Marin may soon join a small but growing number of counties to adopt a state law allowing courts to order some who suffer from mental illness into outpatient treatment. 

Currently treatment for mental illness can only be mandated for individuals found to be an immediate danger to themselves or others. However, an opt-in law passed in 2002, known as Laura’s Law, permits courts to order outpatient treatment for adults who meet other criteria—including being hospitalized twice in the past three years or committing a significant act of violence. It cannot require medications. 

To date, only three counties have implemented the law. Nine others—including San Francisco and Los Angeles Counties—are in the process of opting in. 

Marin supervisors are planning to consider the measure this fall. The county held a community meeting in San Rafael on Tuesday to solicit input.

Many with mental illness don’t seek help, said Roberta Chambers, a trained psychologist who is working as a consultant with the county as they consider adopting the law. Some people don’t recognize their own illness, some had traumatic experiences with past treatment and others cannot figure out how to access services, she said.

One primary goal of permitting court-ordered outpatient treatment is to encourage people to pursue voluntary treatment instead.

Under Laura’s Law, a parent, spouse, sibling, adult child or housemate can request court-ordered treatment. A county investigation determines eligibility; if the person qualifies, a petition is filed in civil court and a hearing is scheduled. But if the person accepts voluntarily treatment at any point, the court process stops. 

The pressure of a looming court order to compel voluntary compliance—sometimes known as the “black robe effect”—is key, because the law has no real enforcement mechanism. If a person disobeys the order, a health care provider can request a 72-hour hold. But the person must meet the stringent requirement of immediate danger to qualify.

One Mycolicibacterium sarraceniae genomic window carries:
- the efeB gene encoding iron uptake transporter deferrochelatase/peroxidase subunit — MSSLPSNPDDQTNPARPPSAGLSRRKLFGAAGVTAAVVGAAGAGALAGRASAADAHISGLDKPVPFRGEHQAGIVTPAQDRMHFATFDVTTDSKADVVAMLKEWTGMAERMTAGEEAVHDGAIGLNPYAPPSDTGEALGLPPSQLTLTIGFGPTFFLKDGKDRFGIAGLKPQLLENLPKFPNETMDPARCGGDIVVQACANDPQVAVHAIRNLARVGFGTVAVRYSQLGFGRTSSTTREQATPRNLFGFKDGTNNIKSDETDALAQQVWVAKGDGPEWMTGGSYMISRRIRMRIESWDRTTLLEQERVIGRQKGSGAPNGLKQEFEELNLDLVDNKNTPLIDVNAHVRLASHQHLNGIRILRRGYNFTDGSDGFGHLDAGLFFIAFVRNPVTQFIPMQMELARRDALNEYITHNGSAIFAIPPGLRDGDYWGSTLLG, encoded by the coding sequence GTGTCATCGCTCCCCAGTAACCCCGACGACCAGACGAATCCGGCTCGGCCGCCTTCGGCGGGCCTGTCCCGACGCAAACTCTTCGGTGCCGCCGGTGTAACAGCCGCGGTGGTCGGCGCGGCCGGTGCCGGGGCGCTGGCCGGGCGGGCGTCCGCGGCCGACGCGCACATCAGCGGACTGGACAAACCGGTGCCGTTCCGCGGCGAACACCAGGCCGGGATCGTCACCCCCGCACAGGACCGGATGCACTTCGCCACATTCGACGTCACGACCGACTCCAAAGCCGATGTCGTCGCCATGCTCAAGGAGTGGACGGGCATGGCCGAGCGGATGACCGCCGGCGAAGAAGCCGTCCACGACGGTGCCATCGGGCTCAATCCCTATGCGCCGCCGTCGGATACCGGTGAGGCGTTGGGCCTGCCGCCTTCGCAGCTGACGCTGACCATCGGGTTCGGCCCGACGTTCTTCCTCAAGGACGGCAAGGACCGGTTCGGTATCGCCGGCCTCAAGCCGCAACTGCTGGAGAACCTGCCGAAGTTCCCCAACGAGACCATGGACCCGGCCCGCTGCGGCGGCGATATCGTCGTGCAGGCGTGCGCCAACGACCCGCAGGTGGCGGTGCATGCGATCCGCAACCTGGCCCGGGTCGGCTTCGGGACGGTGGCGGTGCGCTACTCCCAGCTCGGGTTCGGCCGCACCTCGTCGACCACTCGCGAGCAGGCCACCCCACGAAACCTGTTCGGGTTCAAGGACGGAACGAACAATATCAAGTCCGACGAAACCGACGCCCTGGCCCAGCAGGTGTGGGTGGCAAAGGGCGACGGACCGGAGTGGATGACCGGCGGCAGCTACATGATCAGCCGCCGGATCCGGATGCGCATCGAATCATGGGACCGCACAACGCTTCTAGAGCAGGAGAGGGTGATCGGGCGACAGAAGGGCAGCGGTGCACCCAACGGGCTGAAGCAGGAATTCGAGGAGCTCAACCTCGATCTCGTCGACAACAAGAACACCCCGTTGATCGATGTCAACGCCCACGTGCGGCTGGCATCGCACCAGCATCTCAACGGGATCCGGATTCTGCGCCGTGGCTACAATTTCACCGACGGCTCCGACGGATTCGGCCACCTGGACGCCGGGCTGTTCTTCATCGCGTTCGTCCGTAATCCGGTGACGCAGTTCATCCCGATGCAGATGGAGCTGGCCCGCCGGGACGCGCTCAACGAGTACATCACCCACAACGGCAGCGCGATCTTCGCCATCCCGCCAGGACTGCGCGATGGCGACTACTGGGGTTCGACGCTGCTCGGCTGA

Still, many people whose family members had a mental illness spoke in favor of the law, saying that often their relatives do not know they need help or just miss the current threshold for mandated services. Sometimes caregivers are unclear about what services are available.

“Assisted outpatient treatment is so much more humane,” said one woman. Her son is now taking medication for his illness after treatment, but the “trauma” of involving law enforcement could have been avoided with Laura’s Law, she said. 

Yet a few people who had themselves been in treatment opposed the idea of court orders, arguing that the mentally ill have the right to make their own choice. “What about what your child wants for him or herself?” one man said.

Peer-reviewed data on the effectiveness of mandatory outpatient treatment, known as “assisted outpatient treatment,” is hard to come by. Many other states have programs, but they are difficult to compare since the details of the laws vary. Even research within states is inconclusive, Ms. Chambers said.

Yet officials in Nevada County, which was the first to opt in to Laura’s Law, find it useful and believe it saves money, Ms. Chambers said. That county, of roughly 100,000, has about five people under a court order at a time.